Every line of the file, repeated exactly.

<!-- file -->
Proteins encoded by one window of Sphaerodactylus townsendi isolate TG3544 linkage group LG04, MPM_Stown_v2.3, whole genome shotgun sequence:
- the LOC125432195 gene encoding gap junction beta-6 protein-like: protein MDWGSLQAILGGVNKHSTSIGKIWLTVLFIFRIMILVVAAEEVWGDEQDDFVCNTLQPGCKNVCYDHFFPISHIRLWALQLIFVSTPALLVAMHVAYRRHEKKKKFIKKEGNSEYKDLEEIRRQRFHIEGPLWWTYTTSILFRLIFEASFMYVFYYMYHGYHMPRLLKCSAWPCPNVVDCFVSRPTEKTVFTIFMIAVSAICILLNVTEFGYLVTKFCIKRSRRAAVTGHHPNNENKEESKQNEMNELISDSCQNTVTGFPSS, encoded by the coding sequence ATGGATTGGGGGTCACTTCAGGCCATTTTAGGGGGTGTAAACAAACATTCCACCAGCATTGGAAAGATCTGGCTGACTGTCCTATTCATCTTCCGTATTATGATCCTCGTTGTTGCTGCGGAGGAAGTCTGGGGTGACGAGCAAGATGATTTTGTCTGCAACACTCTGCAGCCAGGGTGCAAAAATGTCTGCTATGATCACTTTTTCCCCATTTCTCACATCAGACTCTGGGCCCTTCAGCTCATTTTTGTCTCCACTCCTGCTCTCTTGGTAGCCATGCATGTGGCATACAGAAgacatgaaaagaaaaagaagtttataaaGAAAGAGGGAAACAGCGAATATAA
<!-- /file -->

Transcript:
Proteins encoded by one window of Sphaerodactylus townsendi isolate TG3544 linkage group LG04, MPM_Stown_v2.3, whole genome shotgun sequence:
- the LOC125432195 gene encoding gap junction beta-6 protein-like: protein MDWGSLQAILGGVNKHSTSIGKIWLTVLFIFRIMILVVAAEEVWGDEQDDFVCNTLQPGCKNVCYDHFFPISHIRLWALQLIFVSTPALLVAMHVAYRRHEKKKKFIKKEGNSEYKDLEEIRRQRFHIEGPLWWTYTTSILFRLIFEASFMYVFYYMYHGYHMPRLLKCSAWPCPNVVDCFVSRPTEKTVFTIFMIAVSAICILLNVTEFGYLVTKFCIKRSRRAAVTGHHPNNENKEESKQNEMNELISDSCQNTVTGFPSS, encoded by the coding sequence ATGGATTGGGGGTCACTTCAGGCCATTTTAGGGGGTGTAAACAAACATTCCACCAGCATTGGAAAGATCTGGCTGACTGTCCTATTCATCTTCCGTATTATGATCCTCGTTGTTGCTGCGGAGGAAGTCTGGGGTGACGAGCAAGATGATTTTGTCTGCAACACTCTGCAGCCAGGGTGCAAAAATGTCTGCTATGATCACTTTTTCCCCATTTCTCACATCAGACTCTGGGCCCTTCAGCTCATTTTTGTCTCCACTCCTGCTCTCTTGGTAGCCATGCATGTGGCATACAGAAgacatgaaaagaaaaagaagtttataaaGAAAGAGGGAAACAGCGAATATAA